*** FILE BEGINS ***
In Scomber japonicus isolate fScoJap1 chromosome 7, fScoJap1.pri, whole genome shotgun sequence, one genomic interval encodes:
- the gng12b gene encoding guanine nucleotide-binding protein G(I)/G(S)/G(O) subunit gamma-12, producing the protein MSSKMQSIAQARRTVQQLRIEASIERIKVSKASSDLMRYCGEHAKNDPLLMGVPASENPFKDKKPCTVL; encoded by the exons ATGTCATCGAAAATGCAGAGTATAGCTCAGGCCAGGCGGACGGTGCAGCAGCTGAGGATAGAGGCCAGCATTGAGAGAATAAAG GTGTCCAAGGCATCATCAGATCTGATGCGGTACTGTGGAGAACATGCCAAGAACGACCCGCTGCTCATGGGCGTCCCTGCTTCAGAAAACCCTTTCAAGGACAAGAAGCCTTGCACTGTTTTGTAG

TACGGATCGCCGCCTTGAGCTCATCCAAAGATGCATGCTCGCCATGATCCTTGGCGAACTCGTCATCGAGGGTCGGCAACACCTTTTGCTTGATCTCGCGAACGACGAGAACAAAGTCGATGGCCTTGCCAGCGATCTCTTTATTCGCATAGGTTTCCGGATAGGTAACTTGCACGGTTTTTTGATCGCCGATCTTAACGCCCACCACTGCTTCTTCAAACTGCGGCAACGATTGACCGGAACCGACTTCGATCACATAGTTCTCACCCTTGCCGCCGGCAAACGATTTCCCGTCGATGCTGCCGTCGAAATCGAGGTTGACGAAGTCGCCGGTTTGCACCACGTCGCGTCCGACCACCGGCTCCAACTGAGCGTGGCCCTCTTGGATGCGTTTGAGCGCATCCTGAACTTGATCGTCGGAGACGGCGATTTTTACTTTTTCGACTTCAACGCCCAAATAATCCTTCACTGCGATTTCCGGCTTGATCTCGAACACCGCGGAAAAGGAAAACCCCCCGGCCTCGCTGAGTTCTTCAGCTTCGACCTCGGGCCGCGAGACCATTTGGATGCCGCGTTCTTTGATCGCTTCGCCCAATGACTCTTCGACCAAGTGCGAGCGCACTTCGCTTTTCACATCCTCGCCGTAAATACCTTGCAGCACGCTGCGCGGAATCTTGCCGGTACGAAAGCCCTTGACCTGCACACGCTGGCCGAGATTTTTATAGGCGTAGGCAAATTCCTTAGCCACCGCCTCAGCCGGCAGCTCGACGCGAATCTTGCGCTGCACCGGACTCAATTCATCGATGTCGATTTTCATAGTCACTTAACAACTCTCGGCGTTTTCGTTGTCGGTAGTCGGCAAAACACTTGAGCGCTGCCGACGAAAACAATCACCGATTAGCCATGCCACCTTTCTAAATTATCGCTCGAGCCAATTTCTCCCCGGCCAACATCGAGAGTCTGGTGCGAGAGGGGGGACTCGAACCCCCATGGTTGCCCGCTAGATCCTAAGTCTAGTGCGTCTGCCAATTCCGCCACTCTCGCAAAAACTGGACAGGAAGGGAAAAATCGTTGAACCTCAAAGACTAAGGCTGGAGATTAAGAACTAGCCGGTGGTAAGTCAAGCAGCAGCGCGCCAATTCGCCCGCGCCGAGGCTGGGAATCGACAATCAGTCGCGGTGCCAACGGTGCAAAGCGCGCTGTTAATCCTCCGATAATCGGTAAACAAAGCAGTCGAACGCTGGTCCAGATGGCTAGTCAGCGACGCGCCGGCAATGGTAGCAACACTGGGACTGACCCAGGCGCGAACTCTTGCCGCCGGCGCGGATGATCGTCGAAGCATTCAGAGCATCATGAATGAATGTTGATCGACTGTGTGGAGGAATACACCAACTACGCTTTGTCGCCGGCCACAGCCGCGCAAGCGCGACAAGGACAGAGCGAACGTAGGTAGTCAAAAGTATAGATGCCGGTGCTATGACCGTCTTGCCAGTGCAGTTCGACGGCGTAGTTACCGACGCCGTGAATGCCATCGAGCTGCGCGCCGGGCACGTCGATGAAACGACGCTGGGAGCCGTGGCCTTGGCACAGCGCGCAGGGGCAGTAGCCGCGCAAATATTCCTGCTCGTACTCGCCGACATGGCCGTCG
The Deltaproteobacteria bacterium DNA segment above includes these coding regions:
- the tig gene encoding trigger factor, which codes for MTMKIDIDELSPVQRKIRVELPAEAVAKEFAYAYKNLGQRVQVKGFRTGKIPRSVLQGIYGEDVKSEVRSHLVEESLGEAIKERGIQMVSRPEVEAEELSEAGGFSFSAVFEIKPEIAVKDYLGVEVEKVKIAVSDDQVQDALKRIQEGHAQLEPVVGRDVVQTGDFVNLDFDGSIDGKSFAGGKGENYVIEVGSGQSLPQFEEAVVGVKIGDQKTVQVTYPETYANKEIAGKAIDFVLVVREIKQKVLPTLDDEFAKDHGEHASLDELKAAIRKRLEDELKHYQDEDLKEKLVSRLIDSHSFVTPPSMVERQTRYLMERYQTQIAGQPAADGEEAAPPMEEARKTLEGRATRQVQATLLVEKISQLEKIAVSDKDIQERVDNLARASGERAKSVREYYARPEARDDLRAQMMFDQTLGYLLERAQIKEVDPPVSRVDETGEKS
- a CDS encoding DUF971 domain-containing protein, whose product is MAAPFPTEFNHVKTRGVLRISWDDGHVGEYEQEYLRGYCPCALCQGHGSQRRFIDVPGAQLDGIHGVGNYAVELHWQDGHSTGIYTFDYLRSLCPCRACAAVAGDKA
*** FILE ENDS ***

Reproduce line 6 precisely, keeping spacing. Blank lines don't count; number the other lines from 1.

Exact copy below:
- a CDS encoding DUF971 domain-containing protein, whose product is MAAPFPTEFNHVKTRGVLRISWDDGHVGEYEQEYLRGYCPCALCQGHGSQRRFIDVPGAQLDGIHGVGNYAVELHWQDGHSTGIYTFDYLRSLCPCRACAAVAGDKA